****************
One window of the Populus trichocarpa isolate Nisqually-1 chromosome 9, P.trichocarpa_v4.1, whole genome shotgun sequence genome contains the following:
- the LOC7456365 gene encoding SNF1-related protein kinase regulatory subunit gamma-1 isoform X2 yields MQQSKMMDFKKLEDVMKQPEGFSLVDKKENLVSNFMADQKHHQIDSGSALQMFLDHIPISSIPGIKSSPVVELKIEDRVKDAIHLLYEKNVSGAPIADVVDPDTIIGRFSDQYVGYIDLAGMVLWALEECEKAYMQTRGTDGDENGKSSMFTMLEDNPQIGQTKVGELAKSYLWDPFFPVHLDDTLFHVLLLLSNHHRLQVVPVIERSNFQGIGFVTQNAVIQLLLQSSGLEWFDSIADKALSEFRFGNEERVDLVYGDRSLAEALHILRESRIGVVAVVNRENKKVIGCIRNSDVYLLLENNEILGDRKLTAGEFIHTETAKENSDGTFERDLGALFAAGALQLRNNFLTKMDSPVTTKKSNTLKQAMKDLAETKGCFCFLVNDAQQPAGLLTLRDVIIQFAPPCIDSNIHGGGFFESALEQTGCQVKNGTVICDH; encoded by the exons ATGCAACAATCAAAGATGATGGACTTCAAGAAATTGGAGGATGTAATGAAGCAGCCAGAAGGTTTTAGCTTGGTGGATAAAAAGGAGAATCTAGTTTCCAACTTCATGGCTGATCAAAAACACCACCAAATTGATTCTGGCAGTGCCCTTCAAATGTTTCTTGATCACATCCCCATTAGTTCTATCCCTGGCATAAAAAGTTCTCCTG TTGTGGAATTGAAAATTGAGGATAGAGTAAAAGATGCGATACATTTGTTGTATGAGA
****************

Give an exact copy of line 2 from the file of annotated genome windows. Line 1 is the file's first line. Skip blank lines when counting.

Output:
- the LOC7456365 gene encoding SNF1-related protein kinase regulatory subunit gamma-1 isoform X2 yields MQQSKMMDFKKLEDVMKQPEGFSLVDKKENLVSNFMADQKHHQIDSGSALQMFLDHIPISSIPGIKSSPVVELKIEDRVKDAIHLLYEKNVSGAPIADVVDPDTIIGRFSDQYVGYIDLAGMVLWALEECEKAYMQTRGTDGDENGKSSMFTMLEDNPQIGQTKVGELAKSYLWDPFFPVHLDDTLFHVLLLLSNHHRLQVVPVIERSNFQGIGFVTQNAVIQLLLQSSGLEWFDSIADKALSEFRFGNEERVDLVYGDRSLAEALHILRESRIGVVAVVNRENKKVIGCIRNSDVYLLLENNEILGDRKLTAGEFIHTETAKENSDGTFERDLGALFAAGALQLRNNFLTKMDSPVTTKKSNTLKQAMKDLAETKGCFCFLVNDAQQPAGLLTLRDVIIQFAPPCIDSNIHGGGFFESALEQTGCQVKNGTVICDH; encoded by the exons ATGCAACAATCAAAGATGATGGACTTCAAGAAATTGGAGGATGTAATGAAGCAGCCAGAAGGTTTTAGCTTGGTGGATAAAAAGGAGAATCTAGTTTCCAACTTCATGGCTGATCAAAAACACCACCAAATTGATTCTGGCAGTGCCCTTCAAATGTTTCTTGATCACATCCCCATTAGTTCTATCCCTGGCATAAAAAGTTCTCCTG TTGTGGAATTGAAAATTGAGGATAGAGTAAAAGATGCGATACATTTGTTGTATGAGA